Never Done: I woke up, reached to take my thyroid pill, spilled water into my alarm clock, shorted it out
Never Done: I helped make shiva for Judith Socolov, z"l
So, I woke up, reached to take my thyroid pill, spilled water into my alarm clock, and shorted it out. While I was mopping it off with a towel, I said, "Well, I never did that before," and both Josh and I cracked up laughing. And then I said the Shehekhianu.
And then I felt an incredible sense of relief. Because it was also the first time that I completed my Never Done activity the moment I woke up. Such freedom for the rest of the day! But my alarm clock was ruined. Or was it? I wrapped it in a towel and stood it on its head, to drain. I dried it with a blow dryer. I plugged it in. It didn't work. But it didn't spark and sputter and short out the outlet, so I let it stay there and went on with my day.
My day that included learning that you get what you pay for. A friend did me a huge favor and did some graphic work for free for a low-budget video I am producing, but as good as it was -- and it was -- it wasn't going to work physically for the prop builders who were going to take the designs and turn them into props. And when I called the prop builder (who I was massively underpaying -- really offering what amounts to a stipend, but he did agree to it, and he did tell me he would do the job) to check in with him, he started backpedaling all over the place. The price didn't include the stands, and he couldn't really commit to any price until he had final artwork, and he has a bunch of other work so he can't commit to a schedule ... all of which he had actually already committed to. As I tried to figure out what to do, I remembered that one of the mides (middot) is Frugality: Be careful with your money. As I thought about frugality, it occurred to me that I had underbid the job, and that I was trying to get something for next to nothing, and it was trickling down to disrespect my friend who was offering me something for nothing. So as I thought about all this, I decided to ask my other good friend who hired me if there was a way to get more money for the budget. I emailed and called him, and within -- I don't know -- an hour, he had approved the extra money. I don't know if I would have been able to call to ask for more money if I hadn't taken the time to realize it was actually my responsibility to make a good budget.
And then I went to help set up shiva (ritual Jewish mourning period) for my good friend Emily whose mom, Judith Socolov, just died. I adored Judy. I first met her when the Socolovs invited me to their family seder in 2003. She was the first person I ever met who truly reminded me of my mom -- because they shared a warmth, directness, wit, irreverence, and intelligence. My mom was living at the time, and we tried to orchestrate a meeting between Ann and Judy on one of my mom's visits, but it never happened. What I didn't know is that our mothers shared experiences of deep secrecy. Judy had been convicted of being a Soviet spy which she denied was true, but never spoke about publicly, and rarely in the home. (If you click on the link on Judith's name above, you will see her AP obituary that goes into some detail. Also, click here for the New York Times obit, which Emily says has a few factual errors.) My father had a top secret career (that I have written about elsewhere) that he never spoke about, even with my mother. By the time I met Judy, my father had recently died, so my mom was still dealing with the information that she had lived most of her marriage in an environment of secrecy. Now I wonder how much of their shared personality also came from some shared experience.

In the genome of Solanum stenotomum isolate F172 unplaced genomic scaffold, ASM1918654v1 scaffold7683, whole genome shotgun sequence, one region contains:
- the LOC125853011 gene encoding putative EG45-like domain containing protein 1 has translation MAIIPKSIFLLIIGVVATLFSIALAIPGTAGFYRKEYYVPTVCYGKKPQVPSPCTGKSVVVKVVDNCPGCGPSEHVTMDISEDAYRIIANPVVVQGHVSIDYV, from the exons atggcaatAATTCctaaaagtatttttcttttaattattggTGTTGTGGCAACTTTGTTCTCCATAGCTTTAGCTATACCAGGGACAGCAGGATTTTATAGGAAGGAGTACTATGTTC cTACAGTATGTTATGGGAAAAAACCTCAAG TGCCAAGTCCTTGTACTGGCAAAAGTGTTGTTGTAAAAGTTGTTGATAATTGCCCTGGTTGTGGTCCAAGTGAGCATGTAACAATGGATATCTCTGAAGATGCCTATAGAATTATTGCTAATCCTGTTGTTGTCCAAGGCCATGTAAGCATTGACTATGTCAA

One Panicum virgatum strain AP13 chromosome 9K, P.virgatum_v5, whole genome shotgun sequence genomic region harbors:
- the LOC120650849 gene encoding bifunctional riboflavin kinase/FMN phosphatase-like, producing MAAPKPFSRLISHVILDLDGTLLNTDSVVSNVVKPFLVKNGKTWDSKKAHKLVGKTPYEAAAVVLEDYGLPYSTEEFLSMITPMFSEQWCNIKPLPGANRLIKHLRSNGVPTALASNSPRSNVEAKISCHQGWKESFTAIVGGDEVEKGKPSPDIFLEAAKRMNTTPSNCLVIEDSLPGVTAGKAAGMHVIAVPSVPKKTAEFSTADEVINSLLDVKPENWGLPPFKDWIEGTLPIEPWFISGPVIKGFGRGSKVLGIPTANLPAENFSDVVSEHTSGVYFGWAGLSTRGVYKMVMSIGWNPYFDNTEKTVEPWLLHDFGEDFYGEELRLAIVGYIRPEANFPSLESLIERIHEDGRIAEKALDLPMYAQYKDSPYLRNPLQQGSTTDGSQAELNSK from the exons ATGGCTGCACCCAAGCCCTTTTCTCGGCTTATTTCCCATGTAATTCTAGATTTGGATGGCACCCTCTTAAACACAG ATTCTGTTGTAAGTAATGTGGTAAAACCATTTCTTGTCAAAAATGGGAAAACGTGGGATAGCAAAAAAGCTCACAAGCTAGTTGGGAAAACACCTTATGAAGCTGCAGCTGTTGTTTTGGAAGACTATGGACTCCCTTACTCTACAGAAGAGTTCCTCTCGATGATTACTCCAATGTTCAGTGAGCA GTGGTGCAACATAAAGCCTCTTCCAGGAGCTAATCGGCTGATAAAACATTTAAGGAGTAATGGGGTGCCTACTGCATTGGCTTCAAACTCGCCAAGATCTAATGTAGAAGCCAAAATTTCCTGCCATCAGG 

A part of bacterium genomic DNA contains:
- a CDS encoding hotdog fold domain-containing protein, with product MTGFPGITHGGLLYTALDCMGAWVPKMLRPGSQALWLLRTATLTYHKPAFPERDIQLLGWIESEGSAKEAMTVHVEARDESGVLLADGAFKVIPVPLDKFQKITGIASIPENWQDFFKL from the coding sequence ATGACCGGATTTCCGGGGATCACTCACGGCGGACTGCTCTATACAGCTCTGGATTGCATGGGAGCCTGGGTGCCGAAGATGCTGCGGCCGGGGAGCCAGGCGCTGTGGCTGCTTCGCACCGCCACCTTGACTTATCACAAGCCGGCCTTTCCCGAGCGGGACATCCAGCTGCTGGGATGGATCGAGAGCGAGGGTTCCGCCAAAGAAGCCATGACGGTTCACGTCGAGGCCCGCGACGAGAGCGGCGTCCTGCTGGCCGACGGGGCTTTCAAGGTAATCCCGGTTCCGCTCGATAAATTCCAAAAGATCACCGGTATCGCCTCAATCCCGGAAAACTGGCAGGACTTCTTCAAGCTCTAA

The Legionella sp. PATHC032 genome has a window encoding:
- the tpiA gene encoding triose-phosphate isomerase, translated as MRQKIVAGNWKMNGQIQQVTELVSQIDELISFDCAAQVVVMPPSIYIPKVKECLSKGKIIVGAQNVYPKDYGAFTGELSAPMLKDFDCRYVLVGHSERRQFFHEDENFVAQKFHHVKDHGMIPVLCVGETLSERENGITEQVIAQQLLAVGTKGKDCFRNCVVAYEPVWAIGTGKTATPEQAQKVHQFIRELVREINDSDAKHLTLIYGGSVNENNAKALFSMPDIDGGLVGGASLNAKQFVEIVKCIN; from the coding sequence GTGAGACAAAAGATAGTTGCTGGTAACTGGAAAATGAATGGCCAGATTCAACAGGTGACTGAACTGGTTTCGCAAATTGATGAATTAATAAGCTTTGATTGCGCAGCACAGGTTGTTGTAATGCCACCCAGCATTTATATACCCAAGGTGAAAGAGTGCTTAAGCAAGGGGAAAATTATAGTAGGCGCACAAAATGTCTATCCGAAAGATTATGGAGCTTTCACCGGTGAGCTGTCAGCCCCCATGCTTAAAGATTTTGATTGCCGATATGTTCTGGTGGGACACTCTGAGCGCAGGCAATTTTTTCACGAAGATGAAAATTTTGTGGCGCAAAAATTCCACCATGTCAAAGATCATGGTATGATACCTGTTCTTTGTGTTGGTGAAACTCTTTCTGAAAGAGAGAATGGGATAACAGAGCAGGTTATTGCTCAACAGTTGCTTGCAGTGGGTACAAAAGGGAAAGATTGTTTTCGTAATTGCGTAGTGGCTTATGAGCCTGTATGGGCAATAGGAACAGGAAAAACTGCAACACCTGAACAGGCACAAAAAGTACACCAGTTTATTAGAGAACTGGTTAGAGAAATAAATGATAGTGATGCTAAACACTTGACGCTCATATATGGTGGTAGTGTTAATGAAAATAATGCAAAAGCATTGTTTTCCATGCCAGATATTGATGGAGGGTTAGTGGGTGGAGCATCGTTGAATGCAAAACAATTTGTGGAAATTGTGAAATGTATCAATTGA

When my mom died, my close friends made shiva happen. They brought food and set everything up and stayed on top of it all evening and cleaned up and my sister and I didn't have to think about it. I was in a daze that day, but I do remember Andra taking the lead, and Ellen, Karen, Claire, Tonia, Lis, Barbara, and I actually do not know who else (but thank you!) joining her to take care of everything. When Judy died, I realized I could help in a similar way. I went over about an hour early, and joined Emily and her brothers as we cleaned the apartment, draped the mirrors, moved furniture, and set up food to get ready. As the evening went on, and I took care of the food and garbage, I realized that this is what Emily does every time she is at a party or an event; she makes herself a part of the event in a deep way -- and usually by sharing in the work. It felt good and right to be there and to be able to remove some responsibilities from her and her brothers' shoulders. It was a wonderful gathering, and Judy will be missed. May her memory be a blessing.
And, as I'm sure you already guessed would be the case, when I came home, the alarm clock was working.